Death toll rises as many are crushed or drown in horrific weather conditions
The death toll in Mumbai stays increasing as many are feared to be stuck under debris, or to have unknowingly drowned. In Malad East, Mumbai, a wall collapsed on hutments which left 21 people dead, similarly, in Kalyan, the wall of a school had collapsed on a residential structure killing three people, and two men died in a closed car in Malad after the car sunk in the water.
Met department officials have confirmed that this is the most torrential rainfall in the city for over a decade. Specialists have commented on the rapid construction and bad urban planning as the cause for such conditions in Mumbai. Many of the victims were labourers that had been working at construction sites in suburban areas. Authorities have claimed that walls had been weakened by the constant rainfall, hence them eventually collapsing.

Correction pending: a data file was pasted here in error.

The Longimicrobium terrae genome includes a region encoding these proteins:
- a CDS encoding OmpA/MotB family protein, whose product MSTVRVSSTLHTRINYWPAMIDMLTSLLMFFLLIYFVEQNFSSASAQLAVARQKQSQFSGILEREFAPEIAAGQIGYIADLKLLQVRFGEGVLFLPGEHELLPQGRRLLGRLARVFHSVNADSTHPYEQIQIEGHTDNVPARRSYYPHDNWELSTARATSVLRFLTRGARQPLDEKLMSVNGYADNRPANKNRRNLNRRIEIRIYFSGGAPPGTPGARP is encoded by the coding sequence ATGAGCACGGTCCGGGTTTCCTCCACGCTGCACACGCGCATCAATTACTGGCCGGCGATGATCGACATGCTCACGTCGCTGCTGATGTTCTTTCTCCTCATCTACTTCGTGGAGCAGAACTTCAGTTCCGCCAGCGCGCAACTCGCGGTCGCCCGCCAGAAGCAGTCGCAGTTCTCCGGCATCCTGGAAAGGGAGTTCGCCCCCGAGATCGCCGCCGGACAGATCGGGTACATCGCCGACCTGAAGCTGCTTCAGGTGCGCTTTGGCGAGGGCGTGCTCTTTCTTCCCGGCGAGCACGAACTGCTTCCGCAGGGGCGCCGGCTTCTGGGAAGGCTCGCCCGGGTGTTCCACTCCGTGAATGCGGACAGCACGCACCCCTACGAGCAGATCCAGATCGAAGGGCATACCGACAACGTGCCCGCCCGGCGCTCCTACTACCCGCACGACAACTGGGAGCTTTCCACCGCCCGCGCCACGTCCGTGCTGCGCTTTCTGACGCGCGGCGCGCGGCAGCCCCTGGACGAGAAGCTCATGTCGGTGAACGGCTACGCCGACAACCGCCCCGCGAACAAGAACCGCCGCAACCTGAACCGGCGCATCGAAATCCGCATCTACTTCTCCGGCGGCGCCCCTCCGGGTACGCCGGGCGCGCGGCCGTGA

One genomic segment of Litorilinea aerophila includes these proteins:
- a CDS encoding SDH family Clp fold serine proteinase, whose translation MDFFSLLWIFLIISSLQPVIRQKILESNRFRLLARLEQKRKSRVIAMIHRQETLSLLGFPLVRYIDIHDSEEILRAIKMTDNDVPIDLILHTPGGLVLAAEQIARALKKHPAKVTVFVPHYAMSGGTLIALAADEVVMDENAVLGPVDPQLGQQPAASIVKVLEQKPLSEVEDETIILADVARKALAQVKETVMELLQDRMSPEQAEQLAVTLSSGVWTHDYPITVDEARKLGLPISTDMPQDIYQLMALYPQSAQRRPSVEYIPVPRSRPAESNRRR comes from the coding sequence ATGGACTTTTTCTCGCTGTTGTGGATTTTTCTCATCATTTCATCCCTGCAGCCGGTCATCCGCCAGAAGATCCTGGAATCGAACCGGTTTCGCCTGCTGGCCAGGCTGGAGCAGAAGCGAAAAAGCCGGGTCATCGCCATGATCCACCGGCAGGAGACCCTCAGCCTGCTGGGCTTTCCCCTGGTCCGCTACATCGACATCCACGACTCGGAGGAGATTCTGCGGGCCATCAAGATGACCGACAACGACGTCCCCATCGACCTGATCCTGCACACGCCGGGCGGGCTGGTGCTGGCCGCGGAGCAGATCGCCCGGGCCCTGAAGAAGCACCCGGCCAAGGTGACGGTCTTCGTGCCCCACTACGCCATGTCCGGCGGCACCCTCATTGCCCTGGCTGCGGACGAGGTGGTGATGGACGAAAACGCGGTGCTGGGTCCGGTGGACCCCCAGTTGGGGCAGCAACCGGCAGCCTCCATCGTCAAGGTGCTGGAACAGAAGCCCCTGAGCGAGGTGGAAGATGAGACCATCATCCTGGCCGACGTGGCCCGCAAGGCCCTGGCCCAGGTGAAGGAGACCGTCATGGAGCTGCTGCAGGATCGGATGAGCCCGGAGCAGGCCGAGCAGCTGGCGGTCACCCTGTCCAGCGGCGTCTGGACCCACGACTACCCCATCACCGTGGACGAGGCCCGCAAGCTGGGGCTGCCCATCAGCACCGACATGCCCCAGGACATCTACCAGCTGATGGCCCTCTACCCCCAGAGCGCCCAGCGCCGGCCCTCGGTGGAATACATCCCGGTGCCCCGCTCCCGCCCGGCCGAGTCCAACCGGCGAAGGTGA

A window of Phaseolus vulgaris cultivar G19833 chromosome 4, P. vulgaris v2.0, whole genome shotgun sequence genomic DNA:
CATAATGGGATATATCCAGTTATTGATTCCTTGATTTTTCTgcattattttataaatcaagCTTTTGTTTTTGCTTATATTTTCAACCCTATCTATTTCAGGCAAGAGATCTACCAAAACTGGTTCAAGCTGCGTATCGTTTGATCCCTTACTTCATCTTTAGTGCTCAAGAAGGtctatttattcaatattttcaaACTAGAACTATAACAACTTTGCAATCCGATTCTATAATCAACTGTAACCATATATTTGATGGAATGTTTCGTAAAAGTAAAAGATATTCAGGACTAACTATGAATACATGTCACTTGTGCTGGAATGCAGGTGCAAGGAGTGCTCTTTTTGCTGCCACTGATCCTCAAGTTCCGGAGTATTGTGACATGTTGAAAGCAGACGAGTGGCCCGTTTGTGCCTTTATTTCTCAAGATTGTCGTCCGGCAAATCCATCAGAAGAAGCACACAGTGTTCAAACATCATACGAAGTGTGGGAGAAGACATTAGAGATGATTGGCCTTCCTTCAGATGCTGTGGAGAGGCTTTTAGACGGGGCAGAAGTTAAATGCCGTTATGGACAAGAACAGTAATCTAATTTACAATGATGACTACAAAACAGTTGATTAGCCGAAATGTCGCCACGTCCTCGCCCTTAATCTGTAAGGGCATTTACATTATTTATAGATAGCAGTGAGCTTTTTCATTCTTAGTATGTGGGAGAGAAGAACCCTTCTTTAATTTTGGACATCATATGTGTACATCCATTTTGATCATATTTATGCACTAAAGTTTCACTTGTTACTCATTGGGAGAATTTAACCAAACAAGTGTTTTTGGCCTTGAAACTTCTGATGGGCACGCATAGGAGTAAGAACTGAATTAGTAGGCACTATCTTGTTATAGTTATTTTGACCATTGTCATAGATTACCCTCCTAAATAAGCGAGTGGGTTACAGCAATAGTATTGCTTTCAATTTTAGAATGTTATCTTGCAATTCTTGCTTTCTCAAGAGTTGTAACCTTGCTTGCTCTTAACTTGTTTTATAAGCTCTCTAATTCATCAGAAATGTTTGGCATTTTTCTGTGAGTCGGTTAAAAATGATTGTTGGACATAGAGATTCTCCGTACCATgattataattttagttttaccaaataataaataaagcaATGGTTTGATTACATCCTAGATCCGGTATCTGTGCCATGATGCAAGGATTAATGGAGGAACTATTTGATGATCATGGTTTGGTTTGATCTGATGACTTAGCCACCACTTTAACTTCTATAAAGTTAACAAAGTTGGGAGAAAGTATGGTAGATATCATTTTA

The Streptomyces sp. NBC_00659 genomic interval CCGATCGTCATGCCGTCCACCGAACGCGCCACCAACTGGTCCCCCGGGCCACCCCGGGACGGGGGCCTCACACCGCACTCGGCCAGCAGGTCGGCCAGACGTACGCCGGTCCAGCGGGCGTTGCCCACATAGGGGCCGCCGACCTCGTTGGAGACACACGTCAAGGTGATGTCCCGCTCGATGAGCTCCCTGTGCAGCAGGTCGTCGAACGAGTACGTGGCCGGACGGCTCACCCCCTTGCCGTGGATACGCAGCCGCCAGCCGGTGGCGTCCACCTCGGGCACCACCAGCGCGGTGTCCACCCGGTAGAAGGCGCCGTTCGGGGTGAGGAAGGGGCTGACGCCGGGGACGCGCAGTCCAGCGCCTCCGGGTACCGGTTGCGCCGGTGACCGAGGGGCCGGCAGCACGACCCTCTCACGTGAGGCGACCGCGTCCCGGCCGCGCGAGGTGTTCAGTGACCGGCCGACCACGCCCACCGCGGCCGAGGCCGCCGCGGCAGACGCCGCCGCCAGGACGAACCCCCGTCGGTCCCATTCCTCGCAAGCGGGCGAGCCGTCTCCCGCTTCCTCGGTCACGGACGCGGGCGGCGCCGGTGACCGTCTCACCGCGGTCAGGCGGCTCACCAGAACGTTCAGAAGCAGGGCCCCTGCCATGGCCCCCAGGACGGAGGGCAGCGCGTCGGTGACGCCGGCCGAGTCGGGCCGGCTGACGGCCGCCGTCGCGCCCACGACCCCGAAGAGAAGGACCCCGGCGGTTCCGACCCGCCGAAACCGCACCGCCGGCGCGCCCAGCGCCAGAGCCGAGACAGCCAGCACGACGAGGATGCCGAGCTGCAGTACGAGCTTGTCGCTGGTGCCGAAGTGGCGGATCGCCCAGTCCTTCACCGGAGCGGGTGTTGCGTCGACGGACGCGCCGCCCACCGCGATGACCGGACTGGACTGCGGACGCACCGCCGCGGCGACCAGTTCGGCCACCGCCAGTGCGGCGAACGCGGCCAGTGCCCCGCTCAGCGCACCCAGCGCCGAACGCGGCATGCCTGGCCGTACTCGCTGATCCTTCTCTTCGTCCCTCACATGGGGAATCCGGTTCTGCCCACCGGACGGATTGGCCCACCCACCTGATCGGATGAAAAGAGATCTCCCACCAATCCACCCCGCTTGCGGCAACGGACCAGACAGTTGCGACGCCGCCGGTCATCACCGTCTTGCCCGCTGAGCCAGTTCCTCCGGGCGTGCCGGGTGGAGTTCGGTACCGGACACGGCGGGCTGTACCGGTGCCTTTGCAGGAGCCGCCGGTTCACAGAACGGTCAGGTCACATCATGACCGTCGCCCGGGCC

Due to flood-like conditions, railway officials had released a statement announcing that the suburban rail network, also known as the city’s lifeline, will not be running on majority of their routes, including from the central railway – one of the three main rail lines in the city – they called the situation the “nature’s fury”.
Mumbai’s international airport had also shut down their main runway following reports of a plane skidding off the runway when landing, in the result of the heavy downpour, however, stated that no passengers were injured in the incident. The financial capital of India has the second busiest airports in the country with 1,000 arrivals and departures per day, and now more than 50 flights have been diverted and another 50 cancelled. The second runway is still currently open; however, flights landing are expected to be cancelled.
Residents have been advised to stay indoors and stay away from the flood zones; many have blamed the city’s civic authorities for not preparing for the heavy rainfall.
The rain was predicted at more than 200mm a day.